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Investors once again proved more bullish than the wider picture around the coronavirus crisis, with a mini rally yesterday. That’s despite the world coronavirus death toll now standing above one million.

Analysts observed that the trend was for “buy everything” with equities – notably banks and airlines – commodities and currencies, bar the dollar, all seeing a significant upturn.

Oanda senior market analyst Jeffrey Halley said: “Equities rose strongly in Europe and the United States, the US Dollar fell, and precious metals and energy rallied.

“Looks may flatter to deceive though, with the rallies in precious metals and oil likely propelled by the knock-on effects of the rise in equities, rather than a sudden structural change in their outlooks, especially oil.”

Today, the trend is set to continue, with the FTSE 100 expected to open up 16 points to 5929, according to Bloomberg data.

CMC Markets analyst David Madden said: “The health crisis might have not put off traders from buying into stocks, but the situation is still concerning.

“Relationships between China and the US government endured another setback after the Trump administration imposed tougher trade restrictions on the Chinese company SMIC – this is a continuation of the US government playing the national security card.”

Sterling will be in focus after it jumped against the dollar yesterday on signs of a more positive tone in the post-Brexit trade negotiations between the UK and the EU.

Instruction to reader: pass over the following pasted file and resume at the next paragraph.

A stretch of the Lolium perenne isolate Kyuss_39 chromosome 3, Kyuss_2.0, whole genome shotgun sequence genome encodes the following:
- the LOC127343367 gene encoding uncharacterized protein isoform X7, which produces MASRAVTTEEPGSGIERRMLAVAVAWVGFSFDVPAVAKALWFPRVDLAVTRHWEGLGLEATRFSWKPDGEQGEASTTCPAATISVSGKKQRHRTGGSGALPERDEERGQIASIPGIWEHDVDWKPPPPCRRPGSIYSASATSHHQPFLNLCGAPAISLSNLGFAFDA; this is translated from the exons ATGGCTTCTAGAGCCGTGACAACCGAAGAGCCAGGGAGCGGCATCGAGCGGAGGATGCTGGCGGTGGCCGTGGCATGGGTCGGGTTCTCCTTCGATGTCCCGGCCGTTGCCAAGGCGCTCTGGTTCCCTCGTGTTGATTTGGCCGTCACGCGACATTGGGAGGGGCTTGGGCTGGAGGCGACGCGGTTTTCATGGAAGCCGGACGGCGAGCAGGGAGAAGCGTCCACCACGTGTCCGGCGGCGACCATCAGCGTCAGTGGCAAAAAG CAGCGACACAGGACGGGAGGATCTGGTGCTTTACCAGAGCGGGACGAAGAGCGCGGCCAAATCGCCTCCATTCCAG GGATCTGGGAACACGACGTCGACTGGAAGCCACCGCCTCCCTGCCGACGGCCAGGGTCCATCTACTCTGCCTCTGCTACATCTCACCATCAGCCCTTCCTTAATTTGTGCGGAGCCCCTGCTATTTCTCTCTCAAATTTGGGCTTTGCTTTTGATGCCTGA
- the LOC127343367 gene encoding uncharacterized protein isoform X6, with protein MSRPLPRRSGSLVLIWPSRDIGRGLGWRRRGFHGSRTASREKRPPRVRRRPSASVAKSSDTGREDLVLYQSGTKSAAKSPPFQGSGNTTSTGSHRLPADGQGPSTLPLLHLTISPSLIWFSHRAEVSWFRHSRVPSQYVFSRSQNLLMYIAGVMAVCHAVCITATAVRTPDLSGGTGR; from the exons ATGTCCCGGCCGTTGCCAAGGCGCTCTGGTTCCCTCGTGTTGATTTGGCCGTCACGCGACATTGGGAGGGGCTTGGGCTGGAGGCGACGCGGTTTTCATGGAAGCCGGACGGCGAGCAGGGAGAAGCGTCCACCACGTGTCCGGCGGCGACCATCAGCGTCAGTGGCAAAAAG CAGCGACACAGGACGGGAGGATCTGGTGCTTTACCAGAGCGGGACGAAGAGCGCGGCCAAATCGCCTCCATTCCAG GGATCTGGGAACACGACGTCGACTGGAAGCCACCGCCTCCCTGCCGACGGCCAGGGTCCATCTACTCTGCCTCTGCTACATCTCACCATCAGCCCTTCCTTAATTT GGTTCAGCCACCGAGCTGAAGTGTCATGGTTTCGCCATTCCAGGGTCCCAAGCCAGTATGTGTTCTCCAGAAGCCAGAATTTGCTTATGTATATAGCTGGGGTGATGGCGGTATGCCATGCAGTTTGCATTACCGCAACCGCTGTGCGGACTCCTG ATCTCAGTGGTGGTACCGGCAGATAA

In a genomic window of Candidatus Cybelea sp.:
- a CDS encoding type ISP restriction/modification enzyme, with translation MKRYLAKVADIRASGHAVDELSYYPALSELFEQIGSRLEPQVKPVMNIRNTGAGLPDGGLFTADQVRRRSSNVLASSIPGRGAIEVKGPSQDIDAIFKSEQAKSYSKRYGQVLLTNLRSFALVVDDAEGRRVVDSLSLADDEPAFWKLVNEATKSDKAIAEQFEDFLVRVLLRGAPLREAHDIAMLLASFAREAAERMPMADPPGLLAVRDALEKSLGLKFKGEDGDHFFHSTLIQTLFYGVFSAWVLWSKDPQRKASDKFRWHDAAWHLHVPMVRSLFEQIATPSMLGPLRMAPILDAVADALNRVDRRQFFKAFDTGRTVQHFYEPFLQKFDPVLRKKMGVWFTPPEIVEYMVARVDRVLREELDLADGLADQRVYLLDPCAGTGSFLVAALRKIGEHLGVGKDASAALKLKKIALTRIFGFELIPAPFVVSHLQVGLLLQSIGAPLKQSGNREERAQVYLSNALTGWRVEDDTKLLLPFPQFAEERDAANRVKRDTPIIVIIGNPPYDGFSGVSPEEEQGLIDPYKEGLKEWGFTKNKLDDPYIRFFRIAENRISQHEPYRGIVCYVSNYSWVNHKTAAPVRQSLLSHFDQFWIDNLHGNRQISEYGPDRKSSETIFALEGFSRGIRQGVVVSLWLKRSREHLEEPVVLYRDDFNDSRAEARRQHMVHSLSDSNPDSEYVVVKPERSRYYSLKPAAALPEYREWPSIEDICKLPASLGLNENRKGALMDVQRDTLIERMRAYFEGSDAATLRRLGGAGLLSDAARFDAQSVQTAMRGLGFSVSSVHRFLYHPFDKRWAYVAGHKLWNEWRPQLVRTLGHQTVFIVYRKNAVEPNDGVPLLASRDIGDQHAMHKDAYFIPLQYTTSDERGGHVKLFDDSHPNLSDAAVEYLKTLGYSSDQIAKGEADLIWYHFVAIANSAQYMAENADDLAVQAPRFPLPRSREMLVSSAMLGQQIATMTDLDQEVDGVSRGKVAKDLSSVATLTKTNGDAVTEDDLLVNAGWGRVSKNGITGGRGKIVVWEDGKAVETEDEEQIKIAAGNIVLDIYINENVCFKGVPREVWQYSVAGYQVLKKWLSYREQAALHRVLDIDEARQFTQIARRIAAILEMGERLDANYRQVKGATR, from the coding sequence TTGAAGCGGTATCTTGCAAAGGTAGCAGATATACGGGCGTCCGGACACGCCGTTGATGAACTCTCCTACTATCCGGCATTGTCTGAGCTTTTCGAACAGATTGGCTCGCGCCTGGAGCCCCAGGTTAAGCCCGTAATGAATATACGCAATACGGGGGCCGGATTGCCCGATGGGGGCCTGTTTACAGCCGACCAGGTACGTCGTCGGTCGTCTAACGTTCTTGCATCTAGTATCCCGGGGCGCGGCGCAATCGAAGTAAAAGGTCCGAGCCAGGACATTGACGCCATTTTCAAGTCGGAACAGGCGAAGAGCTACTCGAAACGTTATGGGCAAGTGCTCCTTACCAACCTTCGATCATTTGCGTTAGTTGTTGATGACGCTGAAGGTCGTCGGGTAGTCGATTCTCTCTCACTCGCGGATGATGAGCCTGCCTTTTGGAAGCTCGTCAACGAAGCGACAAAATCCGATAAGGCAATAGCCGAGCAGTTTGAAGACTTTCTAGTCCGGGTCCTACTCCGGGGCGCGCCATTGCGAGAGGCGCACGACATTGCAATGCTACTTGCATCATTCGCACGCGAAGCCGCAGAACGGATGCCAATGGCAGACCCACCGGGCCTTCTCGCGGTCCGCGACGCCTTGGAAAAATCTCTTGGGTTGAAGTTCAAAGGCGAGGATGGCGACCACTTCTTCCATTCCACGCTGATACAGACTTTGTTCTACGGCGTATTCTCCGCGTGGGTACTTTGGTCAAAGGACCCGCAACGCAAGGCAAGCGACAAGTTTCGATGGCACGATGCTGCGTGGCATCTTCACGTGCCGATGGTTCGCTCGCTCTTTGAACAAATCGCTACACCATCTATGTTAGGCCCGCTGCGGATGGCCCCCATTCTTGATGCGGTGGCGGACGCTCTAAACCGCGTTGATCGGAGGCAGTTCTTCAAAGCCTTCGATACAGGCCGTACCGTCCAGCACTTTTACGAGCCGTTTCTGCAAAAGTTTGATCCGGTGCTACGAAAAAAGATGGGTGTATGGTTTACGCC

Investors are also fearful at the prospect of negative interest rates, and comments from the Bank of England’s deputy governor Sir Dave Ramsden suggesting the tactic would not be used imminently buoyed the pound. Today the currency has trade relatively flat, down 0.02c at $1.2851.

Madden noted a number of economic indicators, due at 9.30am, will also be a key point of focus today. He said: “The BoE consumer credit reading for August is tipped to be £1.45 billion, which would be an increase on the £1.2 billion posted in July.

“Mortgage lending is expected to improve to £3.65 billion from £2.7 billion, and mortgage approvals are anticipated to be 71,000, up from 66,300. Traders will be wondering if people are willing to go out and borrow money, and in turn spend.”

In corporate news, traders will get a read on the High Street from two established brands.

Bakery chain Greggs will release its third-quarter trading update, with all eyes on how the group has bounced back from lockdown. The chain was permitted to trade but initially kept stores shut with social distancing making it difficult to manage crowds. The setback will have been frustrating for investors who have observed Greggs grow rapidly and seen its stock shoot up in recent years thanks in part to clever marketing efforts.

Meanwhile, Hotel Chocolat will post its results after seeing a surge in online demand in lockdown. The company, which was founded as an online retailer, saw a huge uplift in digital sales through Mother’s Day and Easter and has reopened stores since non-essential shops were given the green light to reopen in mid-June.